In my mind, even the choruses from the latest Disney animated smash -- "Into the Unknown", "Lost in the Woods", and "Show Yourself" -- are profound reflections of the times we are living in.
But songs from Frozen 2 do not frame my thinking about educational equity as well as Seth Godin's April 13, 2020, blog post:
"Some of the shift to digital is unwanted, fraught with risk and lonely.
But in some areas, organizations and leaders are realizing that it’s actually more powerful and efficient.
So why didn’t you do it before?
Because it’s easier to follow.
Because it’s more comfortable to stay where we are.
Waiting to do something because you’re forced to is rarely a positive approach to growth or leadership. Abrupt shifts against our will may cause change, but they’re inefficient and destabilizing.
Next time, take the lead. Not because you have to, but because you can."
Sure, we use 21st century tools. Ask:
How can we reframe and refresh our curriculum, instruction, and pedagogy today? How can we take the lead to improve education in this time? What are we learning now that can help us when we come out of this? What am I learning personally and professionally that I should put into practice when we come out of this?
#AISDATHOME Mindfulness Protocol
During this time of great uncertainty it is easy to feel fearful, anxious, and unmoored. Amber Watts, Restorative Practices Associate, shared a powerful question with us in virtual circle the other day: What’s the same in your life (after this transition to working at home and schooling at home)? This question brought laughter and tears and it connected us back to what we deeply care about in our lives: our families, nature, our talents/hobbies, our friends - after we all answered there was a sense of joy, peace and grounding at least for a time.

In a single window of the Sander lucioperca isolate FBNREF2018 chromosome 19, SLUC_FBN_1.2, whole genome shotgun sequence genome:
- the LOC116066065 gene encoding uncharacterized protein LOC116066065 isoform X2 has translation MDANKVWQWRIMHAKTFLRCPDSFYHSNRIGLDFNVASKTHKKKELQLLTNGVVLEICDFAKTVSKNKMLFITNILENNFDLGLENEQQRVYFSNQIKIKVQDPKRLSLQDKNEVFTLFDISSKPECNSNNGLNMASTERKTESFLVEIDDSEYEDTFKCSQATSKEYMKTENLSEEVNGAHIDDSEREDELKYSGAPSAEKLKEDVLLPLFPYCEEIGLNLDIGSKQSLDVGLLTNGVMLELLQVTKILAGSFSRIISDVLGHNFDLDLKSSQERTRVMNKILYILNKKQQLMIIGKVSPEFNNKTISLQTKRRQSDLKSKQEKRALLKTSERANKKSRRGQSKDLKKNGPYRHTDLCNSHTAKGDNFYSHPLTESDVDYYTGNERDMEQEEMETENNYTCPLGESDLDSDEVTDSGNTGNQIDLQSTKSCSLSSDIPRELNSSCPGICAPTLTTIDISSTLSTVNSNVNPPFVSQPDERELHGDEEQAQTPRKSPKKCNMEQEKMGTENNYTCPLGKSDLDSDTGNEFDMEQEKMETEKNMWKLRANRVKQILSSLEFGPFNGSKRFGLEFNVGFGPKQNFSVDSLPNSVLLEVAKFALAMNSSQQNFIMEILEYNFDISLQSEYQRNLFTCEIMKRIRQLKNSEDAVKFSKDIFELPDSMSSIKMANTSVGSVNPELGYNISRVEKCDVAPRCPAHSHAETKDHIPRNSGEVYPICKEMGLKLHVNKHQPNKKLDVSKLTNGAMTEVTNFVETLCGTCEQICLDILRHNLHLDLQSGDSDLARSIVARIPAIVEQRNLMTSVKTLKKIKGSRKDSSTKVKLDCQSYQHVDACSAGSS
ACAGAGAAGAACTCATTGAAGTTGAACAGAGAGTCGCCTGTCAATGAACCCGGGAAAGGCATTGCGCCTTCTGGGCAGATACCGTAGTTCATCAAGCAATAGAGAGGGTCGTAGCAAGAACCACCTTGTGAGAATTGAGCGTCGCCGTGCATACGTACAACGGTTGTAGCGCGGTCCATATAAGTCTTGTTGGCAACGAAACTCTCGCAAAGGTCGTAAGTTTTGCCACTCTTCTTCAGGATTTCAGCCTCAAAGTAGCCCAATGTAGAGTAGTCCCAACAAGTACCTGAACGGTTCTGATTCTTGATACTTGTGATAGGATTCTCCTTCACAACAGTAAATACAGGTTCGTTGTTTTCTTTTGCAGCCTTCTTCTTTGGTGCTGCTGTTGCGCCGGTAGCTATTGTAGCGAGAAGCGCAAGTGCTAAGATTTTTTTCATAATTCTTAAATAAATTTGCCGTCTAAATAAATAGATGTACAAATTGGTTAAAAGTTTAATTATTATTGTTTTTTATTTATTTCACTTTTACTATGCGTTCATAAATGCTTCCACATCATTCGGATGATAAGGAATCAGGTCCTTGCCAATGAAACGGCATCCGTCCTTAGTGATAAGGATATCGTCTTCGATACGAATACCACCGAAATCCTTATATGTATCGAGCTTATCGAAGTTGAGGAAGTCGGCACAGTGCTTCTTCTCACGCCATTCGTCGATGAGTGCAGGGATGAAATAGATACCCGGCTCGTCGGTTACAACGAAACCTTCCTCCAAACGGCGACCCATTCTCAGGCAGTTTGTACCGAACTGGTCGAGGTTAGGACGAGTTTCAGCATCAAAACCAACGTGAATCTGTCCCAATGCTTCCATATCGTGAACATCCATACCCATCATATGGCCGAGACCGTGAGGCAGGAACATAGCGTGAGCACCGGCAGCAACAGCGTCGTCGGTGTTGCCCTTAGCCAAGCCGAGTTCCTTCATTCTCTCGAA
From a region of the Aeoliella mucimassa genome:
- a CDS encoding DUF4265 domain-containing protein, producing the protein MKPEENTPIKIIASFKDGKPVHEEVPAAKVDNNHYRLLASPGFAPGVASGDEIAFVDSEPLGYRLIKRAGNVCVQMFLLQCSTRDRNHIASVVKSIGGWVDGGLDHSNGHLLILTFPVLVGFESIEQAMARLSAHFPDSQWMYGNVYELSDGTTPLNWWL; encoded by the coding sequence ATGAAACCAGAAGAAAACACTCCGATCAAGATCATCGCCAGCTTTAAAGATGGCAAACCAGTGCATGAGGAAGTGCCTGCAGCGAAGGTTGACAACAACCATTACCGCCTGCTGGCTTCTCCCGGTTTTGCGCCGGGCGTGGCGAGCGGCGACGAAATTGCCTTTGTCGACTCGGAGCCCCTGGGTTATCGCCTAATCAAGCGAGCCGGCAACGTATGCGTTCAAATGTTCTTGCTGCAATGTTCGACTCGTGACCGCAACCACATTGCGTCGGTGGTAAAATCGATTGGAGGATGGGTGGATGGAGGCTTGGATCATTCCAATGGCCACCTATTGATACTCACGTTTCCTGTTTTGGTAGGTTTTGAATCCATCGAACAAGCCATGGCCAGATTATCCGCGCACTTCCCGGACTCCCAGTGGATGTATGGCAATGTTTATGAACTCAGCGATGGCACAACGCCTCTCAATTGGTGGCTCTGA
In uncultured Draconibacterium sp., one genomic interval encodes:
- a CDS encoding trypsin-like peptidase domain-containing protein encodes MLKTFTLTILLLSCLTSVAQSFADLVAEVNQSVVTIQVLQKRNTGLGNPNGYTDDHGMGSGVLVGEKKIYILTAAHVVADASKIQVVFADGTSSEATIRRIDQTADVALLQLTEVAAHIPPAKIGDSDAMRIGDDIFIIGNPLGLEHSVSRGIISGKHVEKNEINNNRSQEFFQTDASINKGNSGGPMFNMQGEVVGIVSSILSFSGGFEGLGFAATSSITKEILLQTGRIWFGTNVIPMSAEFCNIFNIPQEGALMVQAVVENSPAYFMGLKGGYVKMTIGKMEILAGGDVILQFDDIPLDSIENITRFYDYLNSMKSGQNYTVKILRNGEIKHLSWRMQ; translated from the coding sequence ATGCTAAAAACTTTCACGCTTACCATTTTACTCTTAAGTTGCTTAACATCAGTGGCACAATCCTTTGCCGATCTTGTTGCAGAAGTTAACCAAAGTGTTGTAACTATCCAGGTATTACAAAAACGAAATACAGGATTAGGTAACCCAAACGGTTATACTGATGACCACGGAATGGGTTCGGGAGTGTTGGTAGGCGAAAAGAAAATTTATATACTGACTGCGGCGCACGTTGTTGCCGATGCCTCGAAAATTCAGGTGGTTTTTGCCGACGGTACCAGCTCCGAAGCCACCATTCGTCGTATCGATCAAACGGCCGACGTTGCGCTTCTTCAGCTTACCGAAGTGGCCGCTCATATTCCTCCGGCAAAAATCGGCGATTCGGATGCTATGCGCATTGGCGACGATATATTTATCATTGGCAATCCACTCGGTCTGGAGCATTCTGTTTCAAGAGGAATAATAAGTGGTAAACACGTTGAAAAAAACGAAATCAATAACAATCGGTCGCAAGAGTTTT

I’m thinking a lot about how to be of service during this time of uncertainty. I can’t say that I have many or any answers, but I do have a deep understanding that I cannot serve if I’m not ok. In that vein, I’d like to offer a tool I use to mindfully reflect, to check in with myself, to understand my unconscious biases, and take care of myself to make sure I’m centered and grounded before I move outward to try to serve or relate with others. The tool is the Compass from the Courageous Conversations About Race Protocol. The compass invites you to check in with yourself - What are my thoughts about this? What emotions are coming up for me? What are my beliefs around the topic I’m considering? And, What actions am I taking? It can also be used to consider what we need to be ok right now when we are uncertain, when we have little to no control over our circumstances.
Below are some guiding questions for personal reflection around the compass to consider:
Thinking: What can I do to promote my intellectual health? How am I taking care of my thoughts? Am I thinking too much about something and creating more fear and confusion for myself? Do I need to read another news article or watch more news?
Feeling: What are my feelings? How can I nurture my emotional health? How can I honor my feelings and make sure that I’m not acting out of fear or anxiety?
Believing: What are my beliefs? What are my values and morals? What can I do to connect to my values and beliefs so I can be sure and operate from them rather than from fear?
Acting: What actions am I taking? Are my actions aligned with my values? My morals and beliefs? How can I take care of myself physically right now? What nourishes me physically?
Click here for resources to understand social and emotional learning, SEL enrichment activities, family & caregiver resources, self-care & mindfulness practices, and SEL for virtual work environments.
Click here for a collection of mindfulness resources including special offerings from mindfulness organizations for this time as we are living in physical separation from our students, colleagues, neighbors, etc.
Past CP&I Newsletters
March 2020 https://www.smore.com/s5cnu
February 2020 https://www.smore.com/yvg51
January 2020 https://www.smore.com/3y6ex
December 2019 https://www.smore.com/5f2t9
November 2019 https://www.smore.com/n0x65
October 2019 https://www.smore.com/7te4p
September 2019 https://www.smore.com/7z9hk